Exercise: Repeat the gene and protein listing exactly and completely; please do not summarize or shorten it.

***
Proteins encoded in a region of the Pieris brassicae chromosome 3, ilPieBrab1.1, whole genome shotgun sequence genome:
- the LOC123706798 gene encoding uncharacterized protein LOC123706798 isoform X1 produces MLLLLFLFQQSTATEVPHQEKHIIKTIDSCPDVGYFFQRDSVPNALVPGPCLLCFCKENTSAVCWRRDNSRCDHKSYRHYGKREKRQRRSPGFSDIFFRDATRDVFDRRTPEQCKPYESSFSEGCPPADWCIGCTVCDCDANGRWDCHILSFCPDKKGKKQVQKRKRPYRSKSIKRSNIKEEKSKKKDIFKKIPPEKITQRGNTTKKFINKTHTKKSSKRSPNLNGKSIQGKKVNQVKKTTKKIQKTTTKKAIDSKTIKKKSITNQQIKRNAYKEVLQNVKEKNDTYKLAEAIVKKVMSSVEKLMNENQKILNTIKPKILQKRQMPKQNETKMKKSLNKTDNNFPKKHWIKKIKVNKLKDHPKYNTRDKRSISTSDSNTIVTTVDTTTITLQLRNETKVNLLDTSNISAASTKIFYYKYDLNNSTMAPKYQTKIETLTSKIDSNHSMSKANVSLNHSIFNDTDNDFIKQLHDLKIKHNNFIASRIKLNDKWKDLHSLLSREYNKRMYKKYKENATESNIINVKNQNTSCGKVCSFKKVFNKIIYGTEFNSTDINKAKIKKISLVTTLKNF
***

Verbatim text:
Proteins encoded in a region of the Pieris brassicae chromosome 3, ilPieBrab1.1, whole genome shotgun sequence genome:
- the LOC123706798 gene encoding uncharacterized protein LOC123706798 isoform X1 produces MLLLLFLFQQSTATEVPHQEKHIIKTIDSCPDVGYFFQRDSVPNALVPGPCLLCFCKENTSAVCWRRDNSRCDHKSYRHYGKREKRQRRSPGFSDIFFRDATRDVFDRRTPEQCKPYESSFSEGCPPADWCIGCTVCDCDANGRWDCHILSFCPDKKGKKQVQKRKRPYRSKSIKRSNIKEEKSKKKDIFKKIPPEKITQRGNTTKKFINKTHTKKSSKRSPNLNGKSIQGKKVNQVKKTTKKIQKTTTKKAIDSKTIKKKSITNQQIKRNAYKEVLQNVKEKNDTYKLAEAIVKKVMSSVEKLMNENQKILNTIKPKILQKRQMPKQNETKMKKSLNKTDNNFPKKHWIKKIKVNKLKDHPKYNTRDKRSISTSDSNTIVTTVDTTTITLQLRNETKVNLLDTSNISAASTKIFYYKYDLNNSTMAPKYQTKIETLTSKIDSNHSMSKANVSLNHSIFNDTDNDFIKQLHDLKIKHNNFIASRIKLNDKWKDLHSLLSREYNKRMYKKYKENATESNIINVKNQNTSCGKVCSFKKVFNKIIYGTEFNSTDINKAKIKKISLVTTLKNF